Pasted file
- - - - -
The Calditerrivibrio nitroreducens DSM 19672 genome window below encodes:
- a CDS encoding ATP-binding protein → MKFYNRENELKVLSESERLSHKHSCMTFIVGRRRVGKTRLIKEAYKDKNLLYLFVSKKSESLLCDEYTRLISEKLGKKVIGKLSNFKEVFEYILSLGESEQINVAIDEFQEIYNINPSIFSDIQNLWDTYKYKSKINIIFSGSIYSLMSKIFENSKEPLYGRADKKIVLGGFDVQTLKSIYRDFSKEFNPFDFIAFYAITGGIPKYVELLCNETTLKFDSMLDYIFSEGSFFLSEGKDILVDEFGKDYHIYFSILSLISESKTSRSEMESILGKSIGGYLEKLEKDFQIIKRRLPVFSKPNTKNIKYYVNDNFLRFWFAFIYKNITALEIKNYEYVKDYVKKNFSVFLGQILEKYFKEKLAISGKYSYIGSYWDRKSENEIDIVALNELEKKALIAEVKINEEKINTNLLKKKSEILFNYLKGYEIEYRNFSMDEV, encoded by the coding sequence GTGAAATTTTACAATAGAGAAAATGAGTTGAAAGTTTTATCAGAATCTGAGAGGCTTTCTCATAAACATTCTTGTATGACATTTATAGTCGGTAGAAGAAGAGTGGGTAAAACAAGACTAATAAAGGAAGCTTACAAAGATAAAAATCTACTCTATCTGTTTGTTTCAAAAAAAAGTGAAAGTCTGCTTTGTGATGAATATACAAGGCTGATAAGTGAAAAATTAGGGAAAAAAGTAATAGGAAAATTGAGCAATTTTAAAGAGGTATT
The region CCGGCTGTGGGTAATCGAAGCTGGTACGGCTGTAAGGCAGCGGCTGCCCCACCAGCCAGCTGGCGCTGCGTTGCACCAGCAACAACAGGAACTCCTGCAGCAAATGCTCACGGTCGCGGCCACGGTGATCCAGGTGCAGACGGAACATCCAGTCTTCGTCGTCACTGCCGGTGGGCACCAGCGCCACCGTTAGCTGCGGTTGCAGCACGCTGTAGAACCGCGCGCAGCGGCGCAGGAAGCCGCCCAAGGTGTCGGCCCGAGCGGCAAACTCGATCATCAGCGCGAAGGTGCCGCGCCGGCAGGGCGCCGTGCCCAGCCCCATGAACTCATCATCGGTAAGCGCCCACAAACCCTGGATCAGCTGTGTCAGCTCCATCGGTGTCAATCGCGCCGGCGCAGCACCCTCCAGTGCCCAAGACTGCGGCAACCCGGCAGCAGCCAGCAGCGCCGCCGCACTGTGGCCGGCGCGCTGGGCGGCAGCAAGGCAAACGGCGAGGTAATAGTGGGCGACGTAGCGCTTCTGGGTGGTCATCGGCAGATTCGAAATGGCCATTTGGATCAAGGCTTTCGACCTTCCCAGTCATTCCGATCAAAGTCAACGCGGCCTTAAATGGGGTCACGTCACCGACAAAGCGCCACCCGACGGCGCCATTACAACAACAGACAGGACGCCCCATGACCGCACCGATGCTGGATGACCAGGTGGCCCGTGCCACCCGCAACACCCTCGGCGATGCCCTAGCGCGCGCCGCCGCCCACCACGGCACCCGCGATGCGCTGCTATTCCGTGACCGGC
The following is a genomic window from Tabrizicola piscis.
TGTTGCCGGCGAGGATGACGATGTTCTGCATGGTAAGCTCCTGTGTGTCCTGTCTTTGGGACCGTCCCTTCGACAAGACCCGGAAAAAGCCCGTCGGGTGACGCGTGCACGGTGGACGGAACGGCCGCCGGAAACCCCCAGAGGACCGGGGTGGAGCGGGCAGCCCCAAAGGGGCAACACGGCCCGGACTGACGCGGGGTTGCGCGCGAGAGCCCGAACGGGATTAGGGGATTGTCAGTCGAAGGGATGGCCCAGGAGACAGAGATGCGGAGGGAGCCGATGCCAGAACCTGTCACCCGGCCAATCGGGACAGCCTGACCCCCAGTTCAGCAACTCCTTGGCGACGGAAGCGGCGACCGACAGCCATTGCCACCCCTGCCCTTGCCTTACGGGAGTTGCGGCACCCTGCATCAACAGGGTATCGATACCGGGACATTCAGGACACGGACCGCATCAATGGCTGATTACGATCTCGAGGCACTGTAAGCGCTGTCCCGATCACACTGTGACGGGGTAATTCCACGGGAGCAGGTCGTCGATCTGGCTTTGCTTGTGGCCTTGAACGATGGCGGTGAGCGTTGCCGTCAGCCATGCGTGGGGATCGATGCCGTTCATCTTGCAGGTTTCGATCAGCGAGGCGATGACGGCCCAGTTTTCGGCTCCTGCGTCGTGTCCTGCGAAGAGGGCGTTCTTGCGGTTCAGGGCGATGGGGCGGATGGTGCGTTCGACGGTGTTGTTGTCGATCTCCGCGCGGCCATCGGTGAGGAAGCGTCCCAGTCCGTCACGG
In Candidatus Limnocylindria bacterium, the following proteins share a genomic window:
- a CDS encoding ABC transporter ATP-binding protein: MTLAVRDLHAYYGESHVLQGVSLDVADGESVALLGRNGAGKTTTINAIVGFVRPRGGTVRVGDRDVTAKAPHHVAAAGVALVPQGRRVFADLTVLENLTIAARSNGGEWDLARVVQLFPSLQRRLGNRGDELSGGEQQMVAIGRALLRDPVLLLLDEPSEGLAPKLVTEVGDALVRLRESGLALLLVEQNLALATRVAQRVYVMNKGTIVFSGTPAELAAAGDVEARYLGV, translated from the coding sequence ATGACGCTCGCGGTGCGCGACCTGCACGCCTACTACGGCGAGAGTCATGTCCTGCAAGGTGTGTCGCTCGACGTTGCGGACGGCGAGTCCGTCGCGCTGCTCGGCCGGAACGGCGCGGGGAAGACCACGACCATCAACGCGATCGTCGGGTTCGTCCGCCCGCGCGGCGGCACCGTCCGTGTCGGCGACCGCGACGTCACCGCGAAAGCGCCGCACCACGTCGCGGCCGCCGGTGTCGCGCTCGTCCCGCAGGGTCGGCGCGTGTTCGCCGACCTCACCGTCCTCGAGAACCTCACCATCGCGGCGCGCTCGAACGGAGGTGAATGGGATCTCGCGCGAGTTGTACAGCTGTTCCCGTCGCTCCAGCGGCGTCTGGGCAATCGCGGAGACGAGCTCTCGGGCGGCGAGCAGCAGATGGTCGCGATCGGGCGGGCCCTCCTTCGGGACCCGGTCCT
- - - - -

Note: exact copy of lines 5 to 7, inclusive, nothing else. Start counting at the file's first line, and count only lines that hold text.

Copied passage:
TGTTGCCGGCGAGGATGACGATGTTCTGCATGGTAAGCTCCTGTGTGTCCTGTCTTTGGGACCGTCCCTTCGACAAGACCCGGAAAAAGCCCGTCGGGTGACGCGTGCACGGTGGACGGAACGGCCGCCGGAAACCCCCAGAGGACCGGGGTGGAGCGGGCAGCCCCAAAGGGGCAACACGGCCCGGACTGACGCGGGGTTGCGCGCGAGAGCCCGAACGGGATTAGGGGATTGTCAGTCGAAGGGATGGCCCAGGAGACAGAGATGCGGAGGGAGCCGATGCCAGAACCTGTCACCCGGCCAATCGGGACAGCCTGACCCCCAGTTCAGCAACTCCTTGGCGACGGAAGCGGCGACCGACAGCCATTGCCACCCCTGCCCTTGCCTTACGGGAGTTGCGGCACCCTGCATCAACAGGGTATCGATACCGGGACATTCAGGACACGGACCGCATCAATGGCTGATTACGATCTCGAGGCACTGTAAGCGCTGTCCCGATCACACTGTGACGGGGTAATTCCACGGGAGCAGGTCGTCGATCTGGCTTTGCTTGTGGCCTTGAACGATGGCGGTGAGCGTTGCCGTCAGCCATGCGTGGGGATCGATGCCGTTCATCTTGCAGGTTTCGATCAGCGAGGCGATGACGGCCCAGTTTTCGGCTCCTGCGTCGTGTCCTGCGAAGAGGGCGTTCTTGCGGTTCAGGGCGATGGGGCGGATGGTGCGTTCGACGGTGTTGTTGTCGATCTCCGCGCGGCCATCGGTGAGGAAGCGTCCCAGTCCGTCACGG
In Candidatus Limnocylindria bacterium, the following proteins share a genomic window:
- a CDS encoding ABC transporter ATP-binding protein: MTLAVRDLHAYYGESHVLQGVSLDVADGESVALLGRNGAGKTTTINAIVGFVRPRGGTVRVGDRDVTAKAPHHVAAAGVALVPQGRRVFADLTVLENLTIAARSNGGEWDLARVVQLFPSLQRRLGNRGDELSGGEQQMVAIGRALLRDPVLLLLDEPSEGLAPKLVTEVGDALVRLRESGLALLLVEQNLALATRVAQRVYVMNKGTIVFSGTPAELAAAGDVEARYLGV, translated from the coding sequence ATGACGCTCGCGGTGCGCGACCTGCACGCCTACTACGGCGAGAGTCATGTCCTGCAAGGTGTGTCGCTCGACGTTGCGGACGGCGAGTCCGTCGCGCTGCTCGGCCGGAACGGCGCGGGGAAGACCACGACCATCAACGCGATCGTCGGGTTCGTCCGCCCGCGCGGCGGCACCGTCCGTGTCGGCGACCGCGACGTCACCGCGAAAGCGCCGCACCACGTCGCGGCCGCCGGTGTCGCGCTCGTCCCGCAGGGTCGGCGCGTGTTCGCCGACCTCACCGTCCTCGAGAACCTCACCATCGCGGCGCGCTCGAACGGAGGTGAATGGGATCTCGCGCGAGTTGTACAGCTGTTCCCGTCGCTCCAGCGGCGTCTGGGCAATCGCGGAGACGAGCTCTCGGGCGGCGAGCAGCAGATGGTCGCGATCGGGCGGGCCCTCCTTCGGGACCCGGTCCT